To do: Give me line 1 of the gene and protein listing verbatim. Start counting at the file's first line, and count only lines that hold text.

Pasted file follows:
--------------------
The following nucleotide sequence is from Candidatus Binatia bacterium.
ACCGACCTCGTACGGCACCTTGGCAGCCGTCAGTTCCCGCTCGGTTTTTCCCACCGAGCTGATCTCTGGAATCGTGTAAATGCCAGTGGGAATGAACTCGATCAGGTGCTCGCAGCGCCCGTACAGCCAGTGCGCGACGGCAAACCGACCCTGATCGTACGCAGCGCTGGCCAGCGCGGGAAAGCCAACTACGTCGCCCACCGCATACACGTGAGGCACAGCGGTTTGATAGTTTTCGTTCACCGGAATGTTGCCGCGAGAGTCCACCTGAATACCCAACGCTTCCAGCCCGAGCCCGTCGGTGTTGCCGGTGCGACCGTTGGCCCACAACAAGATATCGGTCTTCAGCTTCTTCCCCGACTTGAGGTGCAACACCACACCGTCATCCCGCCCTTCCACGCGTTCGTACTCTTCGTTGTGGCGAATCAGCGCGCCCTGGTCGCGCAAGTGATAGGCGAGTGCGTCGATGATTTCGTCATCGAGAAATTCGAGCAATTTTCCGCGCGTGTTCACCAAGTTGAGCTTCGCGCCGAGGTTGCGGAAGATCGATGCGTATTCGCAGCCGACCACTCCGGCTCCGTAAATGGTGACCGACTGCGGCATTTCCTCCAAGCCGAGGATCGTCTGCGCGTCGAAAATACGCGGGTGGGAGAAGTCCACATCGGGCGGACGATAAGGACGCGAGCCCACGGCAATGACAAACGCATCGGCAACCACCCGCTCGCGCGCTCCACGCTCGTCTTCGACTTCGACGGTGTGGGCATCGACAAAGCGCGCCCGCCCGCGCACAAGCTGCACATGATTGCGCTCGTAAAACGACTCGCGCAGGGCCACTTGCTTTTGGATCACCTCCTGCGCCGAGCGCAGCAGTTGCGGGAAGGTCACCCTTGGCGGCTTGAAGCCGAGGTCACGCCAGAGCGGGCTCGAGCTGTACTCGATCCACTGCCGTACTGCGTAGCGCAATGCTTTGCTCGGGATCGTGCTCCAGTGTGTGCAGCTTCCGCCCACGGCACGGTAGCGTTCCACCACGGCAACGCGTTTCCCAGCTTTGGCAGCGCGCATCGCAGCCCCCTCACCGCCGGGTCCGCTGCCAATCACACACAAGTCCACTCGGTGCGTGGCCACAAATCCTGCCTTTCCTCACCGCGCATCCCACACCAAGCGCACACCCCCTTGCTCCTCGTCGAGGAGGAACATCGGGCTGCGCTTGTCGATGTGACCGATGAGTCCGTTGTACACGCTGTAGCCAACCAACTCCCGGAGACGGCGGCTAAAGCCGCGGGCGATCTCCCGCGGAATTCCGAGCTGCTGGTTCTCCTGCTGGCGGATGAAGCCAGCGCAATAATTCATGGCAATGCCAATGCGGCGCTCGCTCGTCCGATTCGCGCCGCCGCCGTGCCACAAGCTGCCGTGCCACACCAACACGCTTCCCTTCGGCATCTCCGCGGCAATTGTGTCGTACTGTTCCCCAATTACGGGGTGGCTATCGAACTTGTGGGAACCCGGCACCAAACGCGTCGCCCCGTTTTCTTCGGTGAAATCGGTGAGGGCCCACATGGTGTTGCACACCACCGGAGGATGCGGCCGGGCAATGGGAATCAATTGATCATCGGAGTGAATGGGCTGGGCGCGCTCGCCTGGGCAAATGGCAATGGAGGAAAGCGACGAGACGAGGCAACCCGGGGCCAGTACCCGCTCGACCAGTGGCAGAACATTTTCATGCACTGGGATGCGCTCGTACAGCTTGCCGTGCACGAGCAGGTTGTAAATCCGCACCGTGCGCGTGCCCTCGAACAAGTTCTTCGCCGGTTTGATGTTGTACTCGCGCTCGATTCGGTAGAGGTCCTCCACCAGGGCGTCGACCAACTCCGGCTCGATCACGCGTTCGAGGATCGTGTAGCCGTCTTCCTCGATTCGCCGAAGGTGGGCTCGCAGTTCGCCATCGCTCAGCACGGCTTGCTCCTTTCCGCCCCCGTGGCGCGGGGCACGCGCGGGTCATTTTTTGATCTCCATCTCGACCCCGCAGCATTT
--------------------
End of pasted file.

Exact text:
The following nucleotide sequence is from Candidatus Binatia bacterium.